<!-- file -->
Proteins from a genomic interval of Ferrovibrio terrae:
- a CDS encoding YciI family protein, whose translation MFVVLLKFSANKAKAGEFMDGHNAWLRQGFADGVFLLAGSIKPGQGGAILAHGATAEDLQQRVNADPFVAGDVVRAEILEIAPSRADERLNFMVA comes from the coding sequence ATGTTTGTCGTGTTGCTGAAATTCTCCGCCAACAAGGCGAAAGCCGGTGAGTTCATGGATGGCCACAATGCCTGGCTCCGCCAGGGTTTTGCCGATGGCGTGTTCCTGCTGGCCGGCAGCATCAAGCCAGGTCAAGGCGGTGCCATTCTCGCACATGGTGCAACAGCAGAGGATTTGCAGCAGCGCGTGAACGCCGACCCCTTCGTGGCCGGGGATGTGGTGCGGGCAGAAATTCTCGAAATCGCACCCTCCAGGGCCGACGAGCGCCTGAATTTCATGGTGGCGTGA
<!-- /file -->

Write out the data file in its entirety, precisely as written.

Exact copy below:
Proteins from a genomic interval of Ferrovibrio terrae:
- a CDS encoding YciI family protein, whose translation MFVVLLKFSANKAKAGEFMDGHNAWLRQGFADGVFLLAGSIKPGQGGAILAHGATAEDLQQRVNADPFVAGDVVRAEILEIAPSRADERLNFMVA comes from the coding sequence ATGTTTGTCGTGTTGCTGAAATTCTCCGCCAACAAGGCGAAAGCCGGTGAGTTCATGGATGGCCACAATGCCTGGCTCCGCCAGGGTTTTGCCGATGGCGTGTTCCTGCTGGCCGGCAGCATCAAGCCAGGTCAAGGCGGTGCCATTCTCGCACATGGTGCAACAGCAGAGGATTTGCAGCAGCGCGTGAACGCCGACCCCTTCGTGGCCGGGGATGTGGTGCGGGCAGAAATTCTCGAAATCGCACCCTCCAGGGCCGACGAGCGCCTGAATTTCATGGTGGCGTGA